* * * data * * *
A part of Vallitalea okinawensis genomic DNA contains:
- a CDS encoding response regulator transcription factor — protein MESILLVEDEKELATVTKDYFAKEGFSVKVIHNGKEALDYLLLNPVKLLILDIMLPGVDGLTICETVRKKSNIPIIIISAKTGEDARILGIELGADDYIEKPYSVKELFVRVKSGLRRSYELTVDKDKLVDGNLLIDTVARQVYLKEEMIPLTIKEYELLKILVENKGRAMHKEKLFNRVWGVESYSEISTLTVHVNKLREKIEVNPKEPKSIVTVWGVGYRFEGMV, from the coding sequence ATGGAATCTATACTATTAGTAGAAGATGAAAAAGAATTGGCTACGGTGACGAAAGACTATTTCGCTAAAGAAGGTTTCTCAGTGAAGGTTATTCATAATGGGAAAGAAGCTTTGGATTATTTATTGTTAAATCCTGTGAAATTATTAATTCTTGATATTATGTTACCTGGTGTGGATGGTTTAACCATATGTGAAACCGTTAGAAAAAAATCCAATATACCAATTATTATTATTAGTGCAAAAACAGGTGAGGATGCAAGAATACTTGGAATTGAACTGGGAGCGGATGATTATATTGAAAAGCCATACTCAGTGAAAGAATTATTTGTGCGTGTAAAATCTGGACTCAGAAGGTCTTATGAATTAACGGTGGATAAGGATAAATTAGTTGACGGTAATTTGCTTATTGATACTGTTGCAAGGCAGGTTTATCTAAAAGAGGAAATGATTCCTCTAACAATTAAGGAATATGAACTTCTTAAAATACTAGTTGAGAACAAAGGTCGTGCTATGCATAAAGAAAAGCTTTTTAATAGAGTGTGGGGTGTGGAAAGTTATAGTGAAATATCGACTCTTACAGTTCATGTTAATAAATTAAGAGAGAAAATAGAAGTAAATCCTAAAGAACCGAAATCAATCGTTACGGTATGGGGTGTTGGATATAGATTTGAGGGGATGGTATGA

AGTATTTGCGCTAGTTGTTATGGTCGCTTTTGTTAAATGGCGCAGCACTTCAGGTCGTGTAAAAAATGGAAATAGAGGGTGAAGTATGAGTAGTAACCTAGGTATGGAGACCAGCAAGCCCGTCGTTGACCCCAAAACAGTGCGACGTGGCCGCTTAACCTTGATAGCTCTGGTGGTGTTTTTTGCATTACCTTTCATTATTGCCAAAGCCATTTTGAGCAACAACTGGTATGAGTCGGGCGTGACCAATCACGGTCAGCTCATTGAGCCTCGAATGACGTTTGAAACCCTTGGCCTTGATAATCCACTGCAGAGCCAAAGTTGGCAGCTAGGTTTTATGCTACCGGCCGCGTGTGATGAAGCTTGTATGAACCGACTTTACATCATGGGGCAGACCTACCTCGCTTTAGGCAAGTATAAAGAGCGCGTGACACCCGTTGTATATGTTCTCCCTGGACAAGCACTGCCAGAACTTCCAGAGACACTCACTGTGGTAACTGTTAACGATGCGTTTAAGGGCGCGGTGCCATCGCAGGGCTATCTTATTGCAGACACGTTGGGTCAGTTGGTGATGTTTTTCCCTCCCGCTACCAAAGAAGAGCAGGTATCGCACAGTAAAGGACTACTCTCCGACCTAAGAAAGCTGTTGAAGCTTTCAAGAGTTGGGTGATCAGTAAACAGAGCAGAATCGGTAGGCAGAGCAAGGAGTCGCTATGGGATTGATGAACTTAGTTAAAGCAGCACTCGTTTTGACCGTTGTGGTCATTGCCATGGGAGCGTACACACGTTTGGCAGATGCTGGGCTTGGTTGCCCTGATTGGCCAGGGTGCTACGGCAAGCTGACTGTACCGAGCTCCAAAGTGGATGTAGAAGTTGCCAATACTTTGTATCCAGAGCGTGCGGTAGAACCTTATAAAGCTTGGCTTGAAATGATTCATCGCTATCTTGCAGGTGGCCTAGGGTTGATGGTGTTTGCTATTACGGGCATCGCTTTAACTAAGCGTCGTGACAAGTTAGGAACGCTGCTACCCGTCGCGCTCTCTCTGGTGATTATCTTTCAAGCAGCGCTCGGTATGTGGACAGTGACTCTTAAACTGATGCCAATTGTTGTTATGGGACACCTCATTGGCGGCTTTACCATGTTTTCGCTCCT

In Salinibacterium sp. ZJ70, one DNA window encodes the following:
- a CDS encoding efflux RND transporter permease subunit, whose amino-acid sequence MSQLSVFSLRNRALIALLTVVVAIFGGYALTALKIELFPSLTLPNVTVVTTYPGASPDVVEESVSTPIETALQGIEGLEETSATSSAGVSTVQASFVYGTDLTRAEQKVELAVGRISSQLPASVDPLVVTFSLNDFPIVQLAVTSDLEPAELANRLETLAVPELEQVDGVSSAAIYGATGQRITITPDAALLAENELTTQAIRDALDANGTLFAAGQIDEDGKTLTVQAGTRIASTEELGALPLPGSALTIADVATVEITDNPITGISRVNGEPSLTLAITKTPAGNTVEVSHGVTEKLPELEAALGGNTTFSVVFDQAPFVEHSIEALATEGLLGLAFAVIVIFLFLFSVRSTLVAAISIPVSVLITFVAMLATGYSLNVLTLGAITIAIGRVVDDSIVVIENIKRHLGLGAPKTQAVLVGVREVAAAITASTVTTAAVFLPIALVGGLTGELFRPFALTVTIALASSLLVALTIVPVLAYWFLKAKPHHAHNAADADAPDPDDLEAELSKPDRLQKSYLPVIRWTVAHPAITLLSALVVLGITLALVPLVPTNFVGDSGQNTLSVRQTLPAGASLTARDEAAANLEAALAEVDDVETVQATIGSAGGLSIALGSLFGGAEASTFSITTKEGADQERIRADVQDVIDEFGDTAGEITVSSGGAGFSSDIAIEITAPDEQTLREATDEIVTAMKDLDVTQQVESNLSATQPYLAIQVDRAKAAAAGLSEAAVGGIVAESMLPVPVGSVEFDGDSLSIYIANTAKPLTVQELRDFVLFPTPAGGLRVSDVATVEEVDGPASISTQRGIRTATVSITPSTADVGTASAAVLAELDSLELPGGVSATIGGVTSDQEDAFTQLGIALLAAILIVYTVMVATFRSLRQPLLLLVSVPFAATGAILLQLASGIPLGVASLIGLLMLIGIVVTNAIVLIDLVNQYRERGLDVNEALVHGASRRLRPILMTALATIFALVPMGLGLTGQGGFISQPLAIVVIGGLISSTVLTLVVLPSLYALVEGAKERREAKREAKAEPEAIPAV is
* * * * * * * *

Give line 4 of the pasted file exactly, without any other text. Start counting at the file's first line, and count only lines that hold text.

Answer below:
In Salinibacterium sp. ZJ70, one DNA window encodes the following: